- Real-time, accurate information on project progress, including immediate intelligence on problems and mistakes. One of the biggest mistakes contractors make is to track their labor with an end-ofthe- week labor report. On Friday, no one can remember what particular tasks they executed on Monday between 8 and 9 a.m. or between 2 and 3 p.m.
- Information on the external environment so companies can be proactive rather than reactive. External information includes macroeconomic trends as well as trends in customer interest. What do customers really want?External information meets internal information when customers sign up for services. Everything the company does for the customer from here on out begins with the exchange of accurate information between customer and contractor. What does the customer expect and what did the company agree to do? Once that’s established, it has to be translated into clear, actionable information for employees so they can fully understand what’s expected and work accordingly. This loops back around as employees communicate progress on the project each day until the job is complete. Finally, customer satisfaction reports close the circle.
Communication is essential to the exchange of information and a prerequisite to building a strong team. Poor communication leads to incomplete, inaccurate and misleading information.
Sometimes companies rely heavily on data from information systems and forget personal communication. A healthy daily dialogue has to occur among managers and between management and employees. Talk to employees and tell them what the expectations are for daily or hourly time frames. Weekly expectations are not enough because by the time management knows a weekly target was not met, they’re already out of the ballgame.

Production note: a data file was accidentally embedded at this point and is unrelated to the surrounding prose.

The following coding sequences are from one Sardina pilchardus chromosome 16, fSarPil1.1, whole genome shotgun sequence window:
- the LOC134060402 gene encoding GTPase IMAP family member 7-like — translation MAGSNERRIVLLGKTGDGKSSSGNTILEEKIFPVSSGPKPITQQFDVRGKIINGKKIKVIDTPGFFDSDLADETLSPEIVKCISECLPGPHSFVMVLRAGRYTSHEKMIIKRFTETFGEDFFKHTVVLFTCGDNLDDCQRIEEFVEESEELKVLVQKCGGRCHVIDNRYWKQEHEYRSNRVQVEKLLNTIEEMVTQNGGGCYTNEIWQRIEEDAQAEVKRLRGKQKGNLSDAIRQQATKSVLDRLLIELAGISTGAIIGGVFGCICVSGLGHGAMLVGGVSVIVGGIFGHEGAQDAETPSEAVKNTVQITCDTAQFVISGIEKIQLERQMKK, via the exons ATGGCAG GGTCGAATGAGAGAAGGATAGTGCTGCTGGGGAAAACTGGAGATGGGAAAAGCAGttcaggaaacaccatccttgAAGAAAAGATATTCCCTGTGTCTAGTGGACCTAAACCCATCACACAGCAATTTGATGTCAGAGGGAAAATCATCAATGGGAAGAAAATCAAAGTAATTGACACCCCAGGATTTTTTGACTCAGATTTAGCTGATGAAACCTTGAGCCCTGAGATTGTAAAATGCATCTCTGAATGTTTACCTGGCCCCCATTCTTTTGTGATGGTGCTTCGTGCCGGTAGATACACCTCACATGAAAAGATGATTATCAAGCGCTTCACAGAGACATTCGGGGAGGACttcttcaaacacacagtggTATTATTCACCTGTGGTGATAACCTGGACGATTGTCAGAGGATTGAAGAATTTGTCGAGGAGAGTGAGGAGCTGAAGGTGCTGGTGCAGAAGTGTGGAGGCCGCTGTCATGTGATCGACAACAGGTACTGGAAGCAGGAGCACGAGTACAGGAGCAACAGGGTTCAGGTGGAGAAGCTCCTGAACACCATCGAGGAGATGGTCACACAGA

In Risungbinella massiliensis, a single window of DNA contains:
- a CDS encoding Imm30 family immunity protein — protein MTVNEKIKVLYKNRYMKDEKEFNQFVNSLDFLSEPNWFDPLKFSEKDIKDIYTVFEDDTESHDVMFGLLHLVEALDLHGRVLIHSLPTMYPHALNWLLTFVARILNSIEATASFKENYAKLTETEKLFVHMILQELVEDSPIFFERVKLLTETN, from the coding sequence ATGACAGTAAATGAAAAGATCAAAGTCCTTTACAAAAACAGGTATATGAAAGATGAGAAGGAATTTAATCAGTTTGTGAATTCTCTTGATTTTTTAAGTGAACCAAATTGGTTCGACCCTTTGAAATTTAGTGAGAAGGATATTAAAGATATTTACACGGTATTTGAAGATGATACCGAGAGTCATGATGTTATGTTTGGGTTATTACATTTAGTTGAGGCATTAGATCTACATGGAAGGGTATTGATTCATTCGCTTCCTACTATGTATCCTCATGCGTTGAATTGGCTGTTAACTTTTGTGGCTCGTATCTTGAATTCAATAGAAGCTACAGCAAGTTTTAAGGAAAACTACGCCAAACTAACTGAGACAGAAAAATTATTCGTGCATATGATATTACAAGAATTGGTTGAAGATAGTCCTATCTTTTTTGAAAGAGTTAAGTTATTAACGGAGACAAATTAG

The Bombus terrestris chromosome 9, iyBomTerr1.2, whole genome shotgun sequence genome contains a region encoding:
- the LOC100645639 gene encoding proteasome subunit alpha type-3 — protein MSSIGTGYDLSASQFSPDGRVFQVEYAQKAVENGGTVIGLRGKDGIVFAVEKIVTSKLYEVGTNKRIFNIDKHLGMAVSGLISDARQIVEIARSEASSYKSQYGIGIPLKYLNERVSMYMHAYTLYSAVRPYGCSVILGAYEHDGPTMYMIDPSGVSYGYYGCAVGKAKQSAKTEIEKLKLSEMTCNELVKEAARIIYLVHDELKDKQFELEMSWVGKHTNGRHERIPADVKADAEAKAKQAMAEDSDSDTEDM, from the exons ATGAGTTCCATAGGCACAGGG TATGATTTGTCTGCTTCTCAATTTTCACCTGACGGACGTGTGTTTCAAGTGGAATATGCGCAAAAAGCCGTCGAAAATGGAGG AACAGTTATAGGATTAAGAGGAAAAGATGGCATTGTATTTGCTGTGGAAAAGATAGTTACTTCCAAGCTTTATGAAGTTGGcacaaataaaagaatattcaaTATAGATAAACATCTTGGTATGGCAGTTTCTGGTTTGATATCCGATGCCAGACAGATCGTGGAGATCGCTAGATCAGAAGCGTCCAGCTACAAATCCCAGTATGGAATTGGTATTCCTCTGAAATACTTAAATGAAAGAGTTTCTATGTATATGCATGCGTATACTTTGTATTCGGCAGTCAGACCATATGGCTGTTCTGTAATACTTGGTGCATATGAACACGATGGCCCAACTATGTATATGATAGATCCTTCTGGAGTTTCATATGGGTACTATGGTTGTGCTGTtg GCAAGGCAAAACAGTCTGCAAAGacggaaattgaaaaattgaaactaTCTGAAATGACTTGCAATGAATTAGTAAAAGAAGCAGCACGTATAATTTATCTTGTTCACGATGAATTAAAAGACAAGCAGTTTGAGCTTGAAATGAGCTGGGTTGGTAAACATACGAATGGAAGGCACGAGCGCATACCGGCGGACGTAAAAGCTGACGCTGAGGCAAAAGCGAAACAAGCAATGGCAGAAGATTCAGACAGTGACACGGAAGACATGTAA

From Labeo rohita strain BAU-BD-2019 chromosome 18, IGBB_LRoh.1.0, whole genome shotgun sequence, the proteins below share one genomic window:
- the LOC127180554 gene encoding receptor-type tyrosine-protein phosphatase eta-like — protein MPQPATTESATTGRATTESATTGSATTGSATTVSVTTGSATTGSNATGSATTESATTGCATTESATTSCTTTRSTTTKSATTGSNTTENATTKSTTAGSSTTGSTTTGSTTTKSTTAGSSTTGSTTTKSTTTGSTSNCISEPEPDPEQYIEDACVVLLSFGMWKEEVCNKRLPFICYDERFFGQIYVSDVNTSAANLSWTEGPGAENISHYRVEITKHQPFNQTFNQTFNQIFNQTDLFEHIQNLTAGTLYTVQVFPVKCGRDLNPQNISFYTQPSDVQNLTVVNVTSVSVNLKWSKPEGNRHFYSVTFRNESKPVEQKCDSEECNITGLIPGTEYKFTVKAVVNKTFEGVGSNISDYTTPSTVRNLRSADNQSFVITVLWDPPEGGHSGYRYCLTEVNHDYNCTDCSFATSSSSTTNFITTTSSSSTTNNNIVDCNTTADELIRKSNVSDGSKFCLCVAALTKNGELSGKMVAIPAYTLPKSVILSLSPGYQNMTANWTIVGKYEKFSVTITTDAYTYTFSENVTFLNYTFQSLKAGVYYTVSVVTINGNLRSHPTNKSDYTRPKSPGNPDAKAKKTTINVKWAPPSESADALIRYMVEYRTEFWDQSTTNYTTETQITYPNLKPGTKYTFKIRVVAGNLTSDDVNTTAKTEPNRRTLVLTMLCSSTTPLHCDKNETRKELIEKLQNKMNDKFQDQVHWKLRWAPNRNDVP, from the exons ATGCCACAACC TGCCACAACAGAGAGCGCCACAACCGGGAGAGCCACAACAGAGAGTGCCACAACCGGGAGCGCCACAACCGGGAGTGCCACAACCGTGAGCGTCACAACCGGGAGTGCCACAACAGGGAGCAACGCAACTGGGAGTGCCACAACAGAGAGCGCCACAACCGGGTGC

Establish a scoring system that immediately shows whether the work is on schedule and budget or off track. If employees don’t complete the scheduled tasks by the end of the day, for example, they need a vehicle to communicate the lack of progress and explain why the target was missed. If management knows expectations were too high or materials arrived damaged, they can be proactive about avoiding those circumstances in the future. If they don’t know what caused the problem, it’s likely to repeat itself on the next job.
In addition to regular, candid communication, an incentive plan also can tell employees that what they do matters. If they complete a job on time and on budget, using only the materials on which the bid was based, reward them. If they exceed expectations, pay a little more. Assuming the bid was prepared properly, estimating the right time and materials, the job should be profitable and therefore the company can afford to reward employees. If workers miss the target even though the bid was realistic, reduce the next incentive. The most effective incentive plans are informed by customer satisfaction ratings. At the very least, expect customers to write a letter of satisfaction at the end of a job. Better yet, have them answer satisfaction questions on a weekly basis.
Play to win
Everyone in the organization needs access to information. It’s the only way for employees to perform effectively and productively, and the only way for management to know if progress is sufficient to meet established budgets and time frames.
To be valuable, information has to be actionable and real-time—hourly or daily, not weekly or monthly. Imagine a world in which sports teams play in secret with no audience and a complete information blackout. A week or so later, fans could visit a team Web site where they would see the final score, but nothing else. Soon there would be no more fans and no more teams!